Neither you nor any member of your Family/Household may carry out any of the following transactions: (a) any transaction in a publicly-traded security in anticipation of client orders (“frontrunning”); (b) any same-day transaction in a publicly-traded security in which any Employee knows that a client account advised by the Firm has a pending or actual transaction; and (c) any knowing sale or purchase of securities to or from any client of the Firm (excluding securities issued by any of the Funds).

6.           Prohibition on Short-Term Trading in Reportable Funds.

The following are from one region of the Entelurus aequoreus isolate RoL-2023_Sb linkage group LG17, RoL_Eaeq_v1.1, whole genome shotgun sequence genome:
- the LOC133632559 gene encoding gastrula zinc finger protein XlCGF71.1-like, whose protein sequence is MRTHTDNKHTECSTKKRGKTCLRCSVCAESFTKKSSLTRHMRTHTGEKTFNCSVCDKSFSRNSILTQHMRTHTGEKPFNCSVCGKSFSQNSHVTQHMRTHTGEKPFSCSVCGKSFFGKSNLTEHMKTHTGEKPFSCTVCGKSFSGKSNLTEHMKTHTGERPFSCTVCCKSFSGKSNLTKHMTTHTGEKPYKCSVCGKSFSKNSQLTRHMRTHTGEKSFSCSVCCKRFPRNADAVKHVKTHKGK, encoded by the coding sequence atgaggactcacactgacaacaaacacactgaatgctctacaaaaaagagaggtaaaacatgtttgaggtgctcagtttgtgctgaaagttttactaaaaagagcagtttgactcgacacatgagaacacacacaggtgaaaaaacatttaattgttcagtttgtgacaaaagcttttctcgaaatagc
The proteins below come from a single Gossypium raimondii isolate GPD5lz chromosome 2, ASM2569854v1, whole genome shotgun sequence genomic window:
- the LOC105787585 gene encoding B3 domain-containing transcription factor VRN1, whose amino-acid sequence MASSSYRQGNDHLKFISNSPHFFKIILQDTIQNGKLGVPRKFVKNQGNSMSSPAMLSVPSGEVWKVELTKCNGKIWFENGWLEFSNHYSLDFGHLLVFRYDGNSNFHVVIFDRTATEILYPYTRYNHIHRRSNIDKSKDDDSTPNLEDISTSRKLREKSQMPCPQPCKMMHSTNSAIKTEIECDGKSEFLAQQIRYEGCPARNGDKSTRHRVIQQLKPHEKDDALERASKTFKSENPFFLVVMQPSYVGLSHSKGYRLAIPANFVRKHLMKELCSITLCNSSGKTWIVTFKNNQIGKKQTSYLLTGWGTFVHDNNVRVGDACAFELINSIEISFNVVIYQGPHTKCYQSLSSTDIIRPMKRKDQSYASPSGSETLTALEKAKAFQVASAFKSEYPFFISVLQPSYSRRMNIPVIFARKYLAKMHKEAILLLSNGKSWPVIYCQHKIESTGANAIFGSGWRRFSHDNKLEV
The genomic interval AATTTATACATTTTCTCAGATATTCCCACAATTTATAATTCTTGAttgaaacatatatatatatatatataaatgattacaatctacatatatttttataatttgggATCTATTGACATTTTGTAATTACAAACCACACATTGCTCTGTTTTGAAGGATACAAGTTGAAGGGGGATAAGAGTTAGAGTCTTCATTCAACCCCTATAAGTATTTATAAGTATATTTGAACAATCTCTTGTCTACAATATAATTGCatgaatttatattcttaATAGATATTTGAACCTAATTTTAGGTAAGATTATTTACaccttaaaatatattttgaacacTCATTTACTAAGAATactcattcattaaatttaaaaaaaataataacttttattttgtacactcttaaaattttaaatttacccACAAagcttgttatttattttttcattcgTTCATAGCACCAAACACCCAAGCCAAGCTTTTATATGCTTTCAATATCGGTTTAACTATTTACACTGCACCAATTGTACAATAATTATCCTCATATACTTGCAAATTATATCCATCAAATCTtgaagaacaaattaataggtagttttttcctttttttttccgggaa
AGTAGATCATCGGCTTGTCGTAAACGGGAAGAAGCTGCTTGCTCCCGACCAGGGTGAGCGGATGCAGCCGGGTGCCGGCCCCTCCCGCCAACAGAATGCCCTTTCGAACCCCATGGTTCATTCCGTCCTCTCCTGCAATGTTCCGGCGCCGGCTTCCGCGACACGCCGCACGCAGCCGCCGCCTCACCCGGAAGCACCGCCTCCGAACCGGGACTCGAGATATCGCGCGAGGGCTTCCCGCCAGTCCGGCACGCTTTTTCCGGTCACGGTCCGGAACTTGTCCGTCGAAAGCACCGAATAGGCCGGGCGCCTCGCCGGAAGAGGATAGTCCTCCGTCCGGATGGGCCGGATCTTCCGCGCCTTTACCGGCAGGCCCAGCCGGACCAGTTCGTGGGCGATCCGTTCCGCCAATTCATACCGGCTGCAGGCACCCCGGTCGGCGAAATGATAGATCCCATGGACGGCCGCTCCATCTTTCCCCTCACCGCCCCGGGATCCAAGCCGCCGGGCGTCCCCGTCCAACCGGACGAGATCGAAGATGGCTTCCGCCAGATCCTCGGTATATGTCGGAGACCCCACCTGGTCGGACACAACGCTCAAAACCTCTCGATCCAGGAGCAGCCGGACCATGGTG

Introductory Note: As is explained in the following definition, Reportable Funds are mutual funds, exchange-traded funds and closed-end funds for which the Firm serves as investment adviser, sub-adviser or principal underwriter or one of the Firm’s affiliated companies serves as an investment adviser, sub-adviser or principal underwriter. For example, ASGI Aurora Opportunities Fund, a registered investment company under the 1940 Act that is advised by Wells Fargo Alternative Strategies Group, Inc. and sub-advised by the Firm, is a Reportable Fund. Reportable Funds are included within the definition of Covered Securities. Purchases or sales of shares of Reportable Funds by Employees and members of their Family/Households are subject to special scrutiny because of the fiduciary duty that our affiliates owe to the funds which they advise, sub-advise or distribute. For personnel of a firm like ours that is part of a large organization where there are a number of firms under common control that advise, sub-advise or distribute funds, the universe of Reportable Funds is large. The Compliance Officer maintains a list of the funds that are classified as Reportable Funds. The list is available in the Firm’s Corporate Documents Database and under Policies in the Affirmations tab of Compliance11.